Math – that’s another thing to think about over the next few days. I’m avoiding it because teaching to the test really is morally and ethically against everything I believe that makes a good education for a child. Heard from Kathy in Vermont that the new principal is even thinking about doing away with their exploratory classes in favor of more academics. Who was it who said a society is judged by its art? The Bush years have not been good ones for civilization…..

I’m working on another piece off a freeform pattern – here it is in original, black and white lines, and then as the genesis of a Rainforest piece.


Mathematics as a Language


We had a full day of inservice on mathematics in reading, which was better than I expected. Since I do a lot of professional development, especially in Connected Math, I wasn’t looking forward to doing this, but the literacy information was helpful. We were working on vocabulary strategies, and going through the division problem from Bits and Pieces 2 was good. I never realized just how fine the line is with sharing and grouping when it comes to division. In fact, I never realized until just recently that there was a difference. Quite a lot of finesse to those words, and two different situations. I was concerned about spending that amount of time on two vocabulary words, only to find out that there is a lot of prior knowledge build in Bits 1.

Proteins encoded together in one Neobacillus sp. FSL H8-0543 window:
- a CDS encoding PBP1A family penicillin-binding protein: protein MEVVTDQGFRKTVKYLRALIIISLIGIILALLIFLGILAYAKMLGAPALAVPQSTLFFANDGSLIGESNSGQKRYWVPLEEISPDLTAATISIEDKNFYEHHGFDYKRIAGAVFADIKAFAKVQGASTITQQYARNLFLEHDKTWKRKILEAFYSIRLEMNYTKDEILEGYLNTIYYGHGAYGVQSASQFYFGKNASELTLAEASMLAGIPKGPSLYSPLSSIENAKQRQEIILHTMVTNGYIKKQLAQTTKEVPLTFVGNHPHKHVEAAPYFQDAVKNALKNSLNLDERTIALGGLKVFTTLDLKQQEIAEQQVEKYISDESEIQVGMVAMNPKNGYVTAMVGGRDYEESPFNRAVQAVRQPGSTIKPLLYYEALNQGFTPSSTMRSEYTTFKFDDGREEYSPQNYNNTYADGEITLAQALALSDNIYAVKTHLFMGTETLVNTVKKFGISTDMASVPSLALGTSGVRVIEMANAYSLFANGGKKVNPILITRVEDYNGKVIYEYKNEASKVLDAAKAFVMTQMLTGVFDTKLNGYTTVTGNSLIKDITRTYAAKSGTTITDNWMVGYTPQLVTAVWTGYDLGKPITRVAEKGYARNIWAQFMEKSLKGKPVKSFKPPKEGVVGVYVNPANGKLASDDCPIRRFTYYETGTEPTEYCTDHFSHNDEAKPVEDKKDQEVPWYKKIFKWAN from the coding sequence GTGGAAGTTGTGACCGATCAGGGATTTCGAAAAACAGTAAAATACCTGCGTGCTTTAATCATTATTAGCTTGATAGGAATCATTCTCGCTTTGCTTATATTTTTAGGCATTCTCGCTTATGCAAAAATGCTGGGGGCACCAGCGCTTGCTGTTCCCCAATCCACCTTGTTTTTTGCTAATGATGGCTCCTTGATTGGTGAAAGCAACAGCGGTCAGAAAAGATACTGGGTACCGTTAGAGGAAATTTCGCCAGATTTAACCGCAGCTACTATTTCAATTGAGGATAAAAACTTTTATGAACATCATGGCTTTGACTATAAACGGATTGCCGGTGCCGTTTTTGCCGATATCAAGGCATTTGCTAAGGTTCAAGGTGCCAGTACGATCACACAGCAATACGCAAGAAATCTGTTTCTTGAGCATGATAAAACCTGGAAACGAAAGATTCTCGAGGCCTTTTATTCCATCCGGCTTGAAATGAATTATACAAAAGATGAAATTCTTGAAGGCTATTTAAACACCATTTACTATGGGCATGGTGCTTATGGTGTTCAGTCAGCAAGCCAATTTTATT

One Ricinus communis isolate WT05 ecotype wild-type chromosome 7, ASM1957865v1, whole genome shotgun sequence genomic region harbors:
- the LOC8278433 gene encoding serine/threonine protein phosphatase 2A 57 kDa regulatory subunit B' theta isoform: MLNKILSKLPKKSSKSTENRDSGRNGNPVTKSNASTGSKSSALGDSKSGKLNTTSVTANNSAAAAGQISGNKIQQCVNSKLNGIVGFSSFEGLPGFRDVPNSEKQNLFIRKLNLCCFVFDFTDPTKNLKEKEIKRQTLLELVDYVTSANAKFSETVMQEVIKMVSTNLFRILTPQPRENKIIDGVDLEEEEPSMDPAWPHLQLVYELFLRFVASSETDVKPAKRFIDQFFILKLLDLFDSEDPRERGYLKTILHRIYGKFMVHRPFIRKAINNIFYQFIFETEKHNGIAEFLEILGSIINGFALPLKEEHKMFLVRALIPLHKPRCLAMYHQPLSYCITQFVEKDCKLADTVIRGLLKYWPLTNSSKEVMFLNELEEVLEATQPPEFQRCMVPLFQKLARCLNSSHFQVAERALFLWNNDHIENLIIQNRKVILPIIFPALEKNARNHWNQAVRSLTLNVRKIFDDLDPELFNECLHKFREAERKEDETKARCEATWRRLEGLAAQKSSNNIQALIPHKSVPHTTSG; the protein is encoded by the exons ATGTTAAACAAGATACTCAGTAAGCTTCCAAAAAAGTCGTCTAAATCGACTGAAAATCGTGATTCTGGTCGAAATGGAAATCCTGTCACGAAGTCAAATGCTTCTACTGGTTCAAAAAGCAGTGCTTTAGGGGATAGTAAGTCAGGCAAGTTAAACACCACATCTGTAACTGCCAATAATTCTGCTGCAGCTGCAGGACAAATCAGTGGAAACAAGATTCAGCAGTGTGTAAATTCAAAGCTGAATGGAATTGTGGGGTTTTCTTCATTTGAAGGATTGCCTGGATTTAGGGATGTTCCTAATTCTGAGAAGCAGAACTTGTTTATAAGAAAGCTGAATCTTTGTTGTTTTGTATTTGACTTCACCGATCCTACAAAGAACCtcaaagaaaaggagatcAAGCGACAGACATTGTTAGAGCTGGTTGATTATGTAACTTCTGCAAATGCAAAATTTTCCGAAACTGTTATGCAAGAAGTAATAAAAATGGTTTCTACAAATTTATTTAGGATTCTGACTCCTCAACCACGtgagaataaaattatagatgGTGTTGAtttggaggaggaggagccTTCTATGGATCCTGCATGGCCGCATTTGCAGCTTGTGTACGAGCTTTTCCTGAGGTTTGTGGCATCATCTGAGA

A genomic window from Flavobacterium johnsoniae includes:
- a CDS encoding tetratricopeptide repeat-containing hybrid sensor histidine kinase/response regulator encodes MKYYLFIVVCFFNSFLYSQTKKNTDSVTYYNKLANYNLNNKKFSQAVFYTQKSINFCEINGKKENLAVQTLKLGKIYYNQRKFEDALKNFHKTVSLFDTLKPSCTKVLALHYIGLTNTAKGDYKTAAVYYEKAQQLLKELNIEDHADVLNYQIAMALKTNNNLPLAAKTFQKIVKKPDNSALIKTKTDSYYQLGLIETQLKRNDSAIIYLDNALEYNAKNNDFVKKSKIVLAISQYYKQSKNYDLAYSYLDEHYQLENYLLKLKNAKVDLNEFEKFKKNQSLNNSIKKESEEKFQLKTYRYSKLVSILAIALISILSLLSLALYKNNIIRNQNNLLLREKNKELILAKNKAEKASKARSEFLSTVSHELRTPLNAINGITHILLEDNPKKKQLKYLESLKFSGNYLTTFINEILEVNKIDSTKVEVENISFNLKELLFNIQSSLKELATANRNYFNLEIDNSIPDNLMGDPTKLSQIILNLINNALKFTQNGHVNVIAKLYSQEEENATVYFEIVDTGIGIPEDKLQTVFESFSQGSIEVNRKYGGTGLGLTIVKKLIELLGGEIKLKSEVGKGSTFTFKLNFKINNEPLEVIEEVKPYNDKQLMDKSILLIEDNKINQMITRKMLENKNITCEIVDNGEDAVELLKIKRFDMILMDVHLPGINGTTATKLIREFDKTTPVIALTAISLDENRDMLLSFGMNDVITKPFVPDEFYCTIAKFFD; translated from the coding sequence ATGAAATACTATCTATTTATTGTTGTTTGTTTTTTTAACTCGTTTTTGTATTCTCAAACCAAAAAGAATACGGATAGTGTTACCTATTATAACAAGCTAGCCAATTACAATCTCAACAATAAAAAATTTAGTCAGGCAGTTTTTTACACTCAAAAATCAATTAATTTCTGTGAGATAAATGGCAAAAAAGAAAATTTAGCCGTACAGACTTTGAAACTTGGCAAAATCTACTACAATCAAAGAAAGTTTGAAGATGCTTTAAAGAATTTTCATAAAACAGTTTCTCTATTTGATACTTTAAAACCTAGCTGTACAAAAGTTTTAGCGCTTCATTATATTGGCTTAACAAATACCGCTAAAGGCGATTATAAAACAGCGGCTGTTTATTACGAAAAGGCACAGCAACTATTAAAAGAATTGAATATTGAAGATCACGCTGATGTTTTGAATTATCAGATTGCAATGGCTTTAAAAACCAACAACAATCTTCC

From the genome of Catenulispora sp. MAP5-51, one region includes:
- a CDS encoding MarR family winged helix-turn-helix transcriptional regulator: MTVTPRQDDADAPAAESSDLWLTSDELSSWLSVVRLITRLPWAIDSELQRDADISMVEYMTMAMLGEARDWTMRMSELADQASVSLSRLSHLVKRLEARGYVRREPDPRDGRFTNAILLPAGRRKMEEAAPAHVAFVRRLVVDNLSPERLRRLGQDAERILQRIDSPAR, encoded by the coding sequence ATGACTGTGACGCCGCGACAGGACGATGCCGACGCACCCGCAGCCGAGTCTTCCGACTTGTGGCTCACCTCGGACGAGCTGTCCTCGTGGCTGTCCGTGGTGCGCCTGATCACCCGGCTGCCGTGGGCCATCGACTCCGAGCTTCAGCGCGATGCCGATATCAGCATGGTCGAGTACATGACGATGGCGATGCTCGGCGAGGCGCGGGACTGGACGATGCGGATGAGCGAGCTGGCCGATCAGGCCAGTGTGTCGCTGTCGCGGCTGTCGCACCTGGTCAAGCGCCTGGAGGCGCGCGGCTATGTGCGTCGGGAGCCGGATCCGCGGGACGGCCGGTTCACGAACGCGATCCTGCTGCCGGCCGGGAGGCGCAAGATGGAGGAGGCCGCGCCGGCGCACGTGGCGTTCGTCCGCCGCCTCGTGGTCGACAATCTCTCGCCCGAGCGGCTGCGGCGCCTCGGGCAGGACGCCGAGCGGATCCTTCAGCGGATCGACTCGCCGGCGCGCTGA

The great thing about Connected Math is the building of prior knowledge; the problem is that until you teach the units, you don’t really see how everything fits together. Which is what the district is refusing to see, especially when it comes to my school and having to show immediate progress this year in math scores.

Overall, an interesting day. I want to have more time to plan my lessons, so I can really begin to incorporate the strategies I have been learning.